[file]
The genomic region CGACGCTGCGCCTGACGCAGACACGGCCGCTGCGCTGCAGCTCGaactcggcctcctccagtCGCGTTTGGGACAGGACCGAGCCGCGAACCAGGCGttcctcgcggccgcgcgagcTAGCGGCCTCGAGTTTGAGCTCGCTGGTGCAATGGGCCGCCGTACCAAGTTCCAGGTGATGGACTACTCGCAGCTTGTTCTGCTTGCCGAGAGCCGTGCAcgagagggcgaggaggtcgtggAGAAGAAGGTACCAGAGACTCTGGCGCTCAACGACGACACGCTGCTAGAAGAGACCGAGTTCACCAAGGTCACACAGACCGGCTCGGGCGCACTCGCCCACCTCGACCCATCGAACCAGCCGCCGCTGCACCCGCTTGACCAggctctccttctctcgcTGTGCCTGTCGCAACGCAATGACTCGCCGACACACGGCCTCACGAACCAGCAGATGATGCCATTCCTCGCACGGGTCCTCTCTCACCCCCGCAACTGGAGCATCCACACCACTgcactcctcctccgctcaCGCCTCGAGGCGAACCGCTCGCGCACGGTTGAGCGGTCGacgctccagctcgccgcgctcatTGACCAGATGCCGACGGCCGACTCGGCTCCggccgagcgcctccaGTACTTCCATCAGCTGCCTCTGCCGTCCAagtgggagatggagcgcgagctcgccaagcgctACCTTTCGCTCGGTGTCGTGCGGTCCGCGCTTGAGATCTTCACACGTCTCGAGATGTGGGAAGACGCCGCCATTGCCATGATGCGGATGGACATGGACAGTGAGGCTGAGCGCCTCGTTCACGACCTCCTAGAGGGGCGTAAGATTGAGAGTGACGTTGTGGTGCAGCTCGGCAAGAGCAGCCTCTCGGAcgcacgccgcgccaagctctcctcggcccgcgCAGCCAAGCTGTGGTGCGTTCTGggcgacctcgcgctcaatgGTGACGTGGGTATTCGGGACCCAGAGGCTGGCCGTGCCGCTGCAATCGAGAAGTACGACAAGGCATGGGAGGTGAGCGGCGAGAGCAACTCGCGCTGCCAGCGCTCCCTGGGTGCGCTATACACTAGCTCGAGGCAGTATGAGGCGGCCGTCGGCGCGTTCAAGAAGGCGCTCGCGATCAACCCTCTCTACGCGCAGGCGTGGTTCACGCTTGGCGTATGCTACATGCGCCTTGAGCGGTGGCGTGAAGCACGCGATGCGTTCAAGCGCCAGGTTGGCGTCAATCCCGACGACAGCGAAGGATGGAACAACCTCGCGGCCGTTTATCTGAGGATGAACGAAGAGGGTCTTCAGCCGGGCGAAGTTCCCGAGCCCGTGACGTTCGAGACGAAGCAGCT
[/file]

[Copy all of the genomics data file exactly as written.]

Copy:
The genomic region CGACGCTGCGCCTGACGCAGACACGGCCGCTGCGCTGCAGCTCGaactcggcctcctccagtCGCGTTTGGGACAGGACCGAGCCGCGAACCAGGCGttcctcgcggccgcgcgagcTAGCGGCCTCGAGTTTGAGCTCGCTGGTGCAATGGGCCGCCGTACCAAGTTCCAGGTGATGGACTACTCGCAGCTTGTTCTGCTTGCCGAGAGCCGTGCAcgagagggcgaggaggtcgtggAGAAGAAGGTACCAGAGACTCTGGCGCTCAACGACGACACGCTGCTAGAAGAGACCGAGTTCACCAAGGTCACACAGACCGGCTCGGGCGCACTCGCCCACCTCGACCCATCGAACCAGCCGCCGCTGCACCCGCTTGACCAggctctccttctctcgcTGTGCCTGTCGCAACGCAATGACTCGCCGACACACGGCCTCACGAACCAGCAGATGATGCCATTCCTCGCACGGGTCCTCTCTCACCCCCGCAACTGGAGCATCCACACCACTgcactcctcctccgctcaCGCCTCGAGGCGAACCGCTCGCGCACGGTTGAGCGGTCGacgctccagctcgccgcgctcatTGACCAGATGCCGACGGCCGACTCGGCTCCggccgagcgcctccaGTACTTCCATCAGCTGCCTCTGCCGTCCAagtgggagatggagcgcgagctcgccaagcgctACCTTTCGCTCGGTGTCGTGCGGTCCGCGCTTGAGATCTTCACACGTCTCGAGATGTGGGAAGACGCCGCCATTGCCATGATGCGGATGGACATGGACAGTGAGGCTGAGCGCCTCGTTCACGACCTCCTAGAGGGGCGTAAGATTGAGAGTGACGTTGTGGTGCAGCTCGGCAAGAGCAGCCTCTCGGAcgcacgccgcgccaagctctcctcggcccgcgCAGCCAAGCTGTGGTGCGTTCTGggcgacctcgcgctcaatgGTGACGTGGGTATTCGGGACCCAGAGGCTGGCCGTGCCGCTGCAATCGAGAAGTACGACAAGGCATGGGAGGTGAGCGGCGAGAGCAACTCGCGCTGCCAGCGCTCCCTGGGTGCGCTATACACTAGCTCGAGGCAGTATGAGGCGGCCGTCGGCGCGTTCAAGAAGGCGCTCGCGATCAACCCTCTCTACGCGCAGGCGTGGTTCACGCTTGGCGTATGCTACATGCGCCTTGAGCGGTGGCGTGAAGCACGCGATGCGTTCAAGCGCCAGGTTGGCGTCAATCCCGACGACAGCGAAGGATGGAACAACCTCGCGGCCGTTTATCTGAGGATGAACGAAGAGGGTCTTCAGCCGGGCGAAGTTCCCGAGCCCGTGACGTTCGAGACGAAGCAGCT